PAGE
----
One of the most distinctive features of the Country House legacy is that of the walled garden: a very specific architectural construction and yet, not a building. To describe it as a brick wall surrounding and indeed creating a garden, is to miss the enormous historical importance of this very particular construction. The history and development of propagation and seed germination, the cultivation of exotic plant types , the growing of tender fruit, unusual vegetables and increasingly varied plants and flowers, is very much an intrinsic part of the history and development of the walled garden itself.
Although the ‘fruits’ of the garden were specifically to be enjoyed by the wealthy estate owners, the development of scientific techniques and the labour-intensive management of these gardens represent a pinnacle of achievement in horticulture in the late 19th century.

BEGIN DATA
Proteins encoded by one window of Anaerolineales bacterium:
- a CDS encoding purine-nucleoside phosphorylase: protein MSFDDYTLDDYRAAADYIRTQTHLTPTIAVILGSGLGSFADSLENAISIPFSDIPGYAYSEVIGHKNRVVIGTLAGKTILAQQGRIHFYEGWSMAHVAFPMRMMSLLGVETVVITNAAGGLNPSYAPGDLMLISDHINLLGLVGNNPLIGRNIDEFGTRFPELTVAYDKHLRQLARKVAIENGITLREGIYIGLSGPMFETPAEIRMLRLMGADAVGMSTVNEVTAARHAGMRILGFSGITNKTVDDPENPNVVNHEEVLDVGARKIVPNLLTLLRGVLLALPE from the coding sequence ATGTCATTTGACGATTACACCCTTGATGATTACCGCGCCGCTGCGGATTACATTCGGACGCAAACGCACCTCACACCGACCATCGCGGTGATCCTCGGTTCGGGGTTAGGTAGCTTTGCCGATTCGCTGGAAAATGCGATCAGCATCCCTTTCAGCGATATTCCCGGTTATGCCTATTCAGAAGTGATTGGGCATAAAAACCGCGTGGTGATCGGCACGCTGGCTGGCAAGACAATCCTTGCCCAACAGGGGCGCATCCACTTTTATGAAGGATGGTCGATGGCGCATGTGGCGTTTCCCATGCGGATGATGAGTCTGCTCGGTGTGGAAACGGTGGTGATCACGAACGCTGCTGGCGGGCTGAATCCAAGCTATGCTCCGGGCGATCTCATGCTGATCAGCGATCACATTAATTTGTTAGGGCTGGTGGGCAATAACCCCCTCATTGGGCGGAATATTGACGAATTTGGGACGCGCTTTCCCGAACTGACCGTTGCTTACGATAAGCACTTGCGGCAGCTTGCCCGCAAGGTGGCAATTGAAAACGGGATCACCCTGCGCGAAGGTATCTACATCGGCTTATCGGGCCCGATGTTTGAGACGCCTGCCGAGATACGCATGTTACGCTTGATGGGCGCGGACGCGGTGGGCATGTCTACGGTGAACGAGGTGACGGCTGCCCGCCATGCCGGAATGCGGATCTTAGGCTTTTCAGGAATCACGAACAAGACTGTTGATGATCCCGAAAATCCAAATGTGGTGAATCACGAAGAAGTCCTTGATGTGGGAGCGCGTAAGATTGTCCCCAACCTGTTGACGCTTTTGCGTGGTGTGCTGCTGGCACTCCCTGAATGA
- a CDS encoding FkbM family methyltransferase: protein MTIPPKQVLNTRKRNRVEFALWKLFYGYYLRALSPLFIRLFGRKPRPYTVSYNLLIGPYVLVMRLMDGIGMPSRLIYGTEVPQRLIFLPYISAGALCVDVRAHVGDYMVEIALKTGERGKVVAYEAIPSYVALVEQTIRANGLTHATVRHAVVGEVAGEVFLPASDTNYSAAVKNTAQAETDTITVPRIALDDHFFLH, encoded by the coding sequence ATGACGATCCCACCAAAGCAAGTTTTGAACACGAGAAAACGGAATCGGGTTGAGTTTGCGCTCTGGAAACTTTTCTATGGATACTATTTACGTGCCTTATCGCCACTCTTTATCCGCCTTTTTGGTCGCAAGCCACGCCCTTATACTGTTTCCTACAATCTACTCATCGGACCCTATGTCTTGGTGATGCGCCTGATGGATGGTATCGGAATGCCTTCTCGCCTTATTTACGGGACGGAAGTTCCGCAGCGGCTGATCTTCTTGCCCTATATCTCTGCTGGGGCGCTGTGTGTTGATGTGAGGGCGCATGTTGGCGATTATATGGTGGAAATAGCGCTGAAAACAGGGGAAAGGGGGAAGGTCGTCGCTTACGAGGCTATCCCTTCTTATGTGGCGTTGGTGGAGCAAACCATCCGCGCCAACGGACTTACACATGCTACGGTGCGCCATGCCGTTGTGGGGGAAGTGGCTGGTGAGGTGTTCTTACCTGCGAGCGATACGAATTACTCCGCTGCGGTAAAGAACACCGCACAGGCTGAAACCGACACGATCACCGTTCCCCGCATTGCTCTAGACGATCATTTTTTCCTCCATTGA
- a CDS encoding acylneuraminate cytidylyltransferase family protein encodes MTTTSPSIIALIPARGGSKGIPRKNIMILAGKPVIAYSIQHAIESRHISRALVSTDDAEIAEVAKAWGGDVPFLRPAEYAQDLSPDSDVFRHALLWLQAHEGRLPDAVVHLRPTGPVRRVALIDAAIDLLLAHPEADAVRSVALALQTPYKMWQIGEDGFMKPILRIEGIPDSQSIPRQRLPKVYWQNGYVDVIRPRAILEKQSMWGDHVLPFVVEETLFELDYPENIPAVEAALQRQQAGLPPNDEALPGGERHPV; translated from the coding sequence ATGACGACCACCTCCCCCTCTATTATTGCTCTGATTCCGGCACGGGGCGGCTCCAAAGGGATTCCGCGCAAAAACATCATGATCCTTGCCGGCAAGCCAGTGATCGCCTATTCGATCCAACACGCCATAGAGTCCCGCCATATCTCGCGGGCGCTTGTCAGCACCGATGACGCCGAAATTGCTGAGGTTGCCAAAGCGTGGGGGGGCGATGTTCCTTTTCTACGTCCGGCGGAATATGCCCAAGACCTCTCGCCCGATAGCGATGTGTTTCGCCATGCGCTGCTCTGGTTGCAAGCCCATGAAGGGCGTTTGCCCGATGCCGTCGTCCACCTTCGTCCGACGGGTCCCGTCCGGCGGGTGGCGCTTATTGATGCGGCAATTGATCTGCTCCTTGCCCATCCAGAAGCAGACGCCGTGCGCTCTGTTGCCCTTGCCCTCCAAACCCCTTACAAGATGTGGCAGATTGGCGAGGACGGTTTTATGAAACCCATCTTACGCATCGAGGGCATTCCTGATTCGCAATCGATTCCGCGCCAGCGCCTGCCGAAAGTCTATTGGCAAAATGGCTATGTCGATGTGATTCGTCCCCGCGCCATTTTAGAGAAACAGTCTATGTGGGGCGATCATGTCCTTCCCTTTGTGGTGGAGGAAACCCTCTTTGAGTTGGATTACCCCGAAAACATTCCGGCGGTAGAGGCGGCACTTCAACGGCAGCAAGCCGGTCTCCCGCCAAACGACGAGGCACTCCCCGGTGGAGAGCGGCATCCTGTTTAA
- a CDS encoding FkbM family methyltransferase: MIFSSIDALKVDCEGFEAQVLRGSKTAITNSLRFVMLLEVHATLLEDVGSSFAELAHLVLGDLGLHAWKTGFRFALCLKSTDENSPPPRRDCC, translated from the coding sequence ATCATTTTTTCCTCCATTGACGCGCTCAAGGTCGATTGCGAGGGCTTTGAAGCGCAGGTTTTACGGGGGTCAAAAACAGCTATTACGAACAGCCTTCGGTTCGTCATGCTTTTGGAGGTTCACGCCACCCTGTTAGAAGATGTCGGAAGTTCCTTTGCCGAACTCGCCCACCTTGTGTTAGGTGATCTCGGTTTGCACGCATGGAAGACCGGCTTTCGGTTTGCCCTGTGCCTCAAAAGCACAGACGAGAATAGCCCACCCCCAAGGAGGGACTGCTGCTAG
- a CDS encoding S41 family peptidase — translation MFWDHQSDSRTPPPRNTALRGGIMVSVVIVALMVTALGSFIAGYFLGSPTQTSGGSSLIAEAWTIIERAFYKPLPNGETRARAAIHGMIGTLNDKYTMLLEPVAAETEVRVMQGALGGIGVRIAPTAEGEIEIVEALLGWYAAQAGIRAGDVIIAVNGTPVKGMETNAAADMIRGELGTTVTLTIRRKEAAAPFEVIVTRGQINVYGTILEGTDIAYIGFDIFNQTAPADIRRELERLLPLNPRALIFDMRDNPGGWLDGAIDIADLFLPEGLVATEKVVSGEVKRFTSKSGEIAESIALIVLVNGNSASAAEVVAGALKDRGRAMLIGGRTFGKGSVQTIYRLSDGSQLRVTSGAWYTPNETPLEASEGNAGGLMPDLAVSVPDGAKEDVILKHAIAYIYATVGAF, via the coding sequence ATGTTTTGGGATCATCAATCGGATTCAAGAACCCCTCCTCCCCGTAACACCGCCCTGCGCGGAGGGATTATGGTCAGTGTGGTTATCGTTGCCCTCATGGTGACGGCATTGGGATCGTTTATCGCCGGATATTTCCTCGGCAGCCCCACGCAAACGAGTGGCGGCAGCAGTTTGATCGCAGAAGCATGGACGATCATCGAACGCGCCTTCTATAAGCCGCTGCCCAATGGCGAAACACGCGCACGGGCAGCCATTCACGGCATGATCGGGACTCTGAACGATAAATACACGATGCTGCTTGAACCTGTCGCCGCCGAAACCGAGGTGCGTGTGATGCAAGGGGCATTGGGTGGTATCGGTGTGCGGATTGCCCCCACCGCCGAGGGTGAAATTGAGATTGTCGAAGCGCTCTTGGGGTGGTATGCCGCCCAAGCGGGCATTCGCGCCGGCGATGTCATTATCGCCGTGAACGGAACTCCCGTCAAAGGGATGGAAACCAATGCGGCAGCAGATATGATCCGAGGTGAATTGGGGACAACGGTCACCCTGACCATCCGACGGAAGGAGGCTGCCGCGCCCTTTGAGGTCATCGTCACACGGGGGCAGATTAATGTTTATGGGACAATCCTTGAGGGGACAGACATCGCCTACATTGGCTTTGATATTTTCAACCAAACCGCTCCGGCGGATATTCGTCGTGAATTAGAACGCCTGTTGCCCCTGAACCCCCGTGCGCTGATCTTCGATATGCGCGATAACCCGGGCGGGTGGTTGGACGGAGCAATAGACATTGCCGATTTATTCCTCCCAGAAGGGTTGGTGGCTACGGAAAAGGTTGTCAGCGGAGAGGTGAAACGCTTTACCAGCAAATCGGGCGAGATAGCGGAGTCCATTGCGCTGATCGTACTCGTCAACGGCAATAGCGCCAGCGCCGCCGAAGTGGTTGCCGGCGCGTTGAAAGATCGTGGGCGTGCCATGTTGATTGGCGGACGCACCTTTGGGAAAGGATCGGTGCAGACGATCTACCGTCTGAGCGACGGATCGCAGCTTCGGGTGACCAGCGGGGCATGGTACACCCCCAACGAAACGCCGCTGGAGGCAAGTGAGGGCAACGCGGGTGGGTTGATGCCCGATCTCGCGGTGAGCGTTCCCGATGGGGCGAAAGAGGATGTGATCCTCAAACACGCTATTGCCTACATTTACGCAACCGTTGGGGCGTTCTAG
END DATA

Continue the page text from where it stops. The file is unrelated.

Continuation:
This project for a Paragraph 79 house is informed by the tradition of the larger greenhouses often found amongst the buildings required to sustain the walled garden’s processes and production methods. Just as these greenhouses once did, this house responds to the microclimate of the walled garden by employing solar gain, both through the sun’s infiltration into the building and the use of the sun’s energy through a ground source heating system.
The construction is extremely sustainable with hemp walls on a reclaimed timber frame and hemp batt for the roof. Recycled glass is used as a slab insulation with a lime-based floor construction, meaning that the building treads very lightly in terms of its carbon footprint.
The garden itself is naturally also reconstructed and renewed as part of the overall scheme, together making an environmental and historical contribution to this heritage asset.
The Walled Garden
Broadland District Council
Planning Approved unanimously
‘CPRE Norfolk supports this application…. The design is of such innovative and high quality that we hope it will be entered for a CPRE Norfolk award in the future.’ (M. Rayner, CPRE Norfolk)
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